Demystifying HEIC and HEIF files
If you’re the proud owner of a state-of-the-art camera from Canon or Sony, you may have stumbled across a curious new file type. The old standards are still there, including RAW and JPEG, but you may have also noticed a file option called HEIC or HEIF. Both are acronyms for the same file type. HEIF stands for (High Efficiency Image File Format) and HEIC stands for (High Efficiency Image Codec). Regardless of which acronym you come across, they both refer to the same thing. It is a high compression image format based on MPEG compression technology. MPEG is a compression algorithm created to reduce the size of video files while maintaining high quality. In 2015, MPEG technology was used to create HEIF files. It was meant to be a replacement for the aging standard JPEG, which was created in 1992; so now he is 30 years old.
So is HEIF better than JPEG? The short answer is “yes”. HEIF beats JPEG in almost every way. The most important aspect of which is color. In the world of imaging, we equate this with bit depth. JPEG is limited to 8-bit color (256 colors per channel). 256 shades of red, blue and green resulting in 16.7 million colors in total. HEIF features 16-bit color, which is not just double 8-bit, but more than 16 million times. 16-bit color has 65,536 colors per channel, resulting in more than 281 trillion possible colors. And before you ask the question, “Are 281 trillion colors more than you will ever need?” Yes Yes it is. After all, high-end video shows little to no artifacts when using only 10-bit color, and certainly when you go up to 12-bit. The truth is, most modern cameras only capture 12- to 14-bit colors; which simply means that HEIF is already somewhat future-proof. HEIF also boasts more accurate color as it is capable of being recorded in more accurate chroma subsampling.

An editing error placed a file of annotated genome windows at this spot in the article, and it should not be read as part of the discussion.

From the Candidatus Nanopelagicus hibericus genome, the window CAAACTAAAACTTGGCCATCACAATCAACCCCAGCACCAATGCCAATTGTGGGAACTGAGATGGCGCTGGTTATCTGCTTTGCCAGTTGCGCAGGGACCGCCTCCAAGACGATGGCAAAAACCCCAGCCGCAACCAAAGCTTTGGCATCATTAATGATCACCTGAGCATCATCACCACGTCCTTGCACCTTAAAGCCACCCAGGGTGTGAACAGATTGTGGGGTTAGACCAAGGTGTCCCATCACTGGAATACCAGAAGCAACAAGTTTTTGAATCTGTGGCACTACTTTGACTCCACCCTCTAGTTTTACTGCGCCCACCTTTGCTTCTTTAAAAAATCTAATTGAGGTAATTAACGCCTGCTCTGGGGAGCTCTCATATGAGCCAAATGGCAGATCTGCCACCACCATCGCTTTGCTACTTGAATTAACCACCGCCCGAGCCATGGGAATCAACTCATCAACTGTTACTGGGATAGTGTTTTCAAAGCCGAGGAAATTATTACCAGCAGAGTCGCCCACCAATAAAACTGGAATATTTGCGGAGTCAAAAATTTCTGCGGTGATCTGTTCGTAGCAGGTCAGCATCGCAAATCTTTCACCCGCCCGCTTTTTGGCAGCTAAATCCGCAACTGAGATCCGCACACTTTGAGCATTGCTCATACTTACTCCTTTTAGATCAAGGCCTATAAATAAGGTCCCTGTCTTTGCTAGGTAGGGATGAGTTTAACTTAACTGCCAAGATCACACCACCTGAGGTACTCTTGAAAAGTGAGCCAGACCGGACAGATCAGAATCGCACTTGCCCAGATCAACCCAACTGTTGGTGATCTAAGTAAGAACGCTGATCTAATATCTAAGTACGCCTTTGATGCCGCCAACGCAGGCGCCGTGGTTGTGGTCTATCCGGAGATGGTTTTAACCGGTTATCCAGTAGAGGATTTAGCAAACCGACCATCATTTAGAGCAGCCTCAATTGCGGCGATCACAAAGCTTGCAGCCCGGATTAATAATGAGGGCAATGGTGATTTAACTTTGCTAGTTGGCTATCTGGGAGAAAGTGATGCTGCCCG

I’ll leave the details on chroma subsampling for another time, as it could easily be worth a whole blog. For now, know that if you’re given a choice between 4:2:0 and 4:2:2, as you do with the Sony A7IV; the latter is the option with the greatest potential for color accuracy. This also applies when faced with this same choice in video settings.
So when is 8 bits not enough? You may be saying at this point that you’ve used JPEG files for years without exposing its limitations; So why change? An example of when 8-bit tends to fall apart is when you’re shooting a sky that goes from a very light blue to a very dark blue. Below is a sample showing what you might find when editing an image with that sky. The image above represents the “banda” or visible separations that can occur when limited to 8-bit color.
The amazing thing about HEIF is that the compression is so efficient that you get all those extra colors at no cost to the file size. In fact, HEIF files tend to be about half the size of or from JPEG files of similar resolution. Smaller but with much more information!
So, since HEIF files feature more colors in a smaller file size, why hasn’t it completely replaced JPEG? My best answer is that the world is very slow to change. In fact, the vast majority of programs still don’t support or recognize HEIF files.
If you’re still wondering if you should switch to HEIF, then I would answer that question this way. Give HEIF a try, and if it fits your workflow, make the switch. As of now, many of the programs I like to use in my normal workflow don’t support HEIF yet, so I’m sticking with RAW, JPEG, and DNG. I would love to start using HEIF as soon as possible, so I really hope the world of imaging catches up.
PS For Canon shooters who want to try HEIF, it’s a bit hidden. Take a look at the image below; set the HDR PQ setting to “on” to shoot in HEIF instead of JPEG.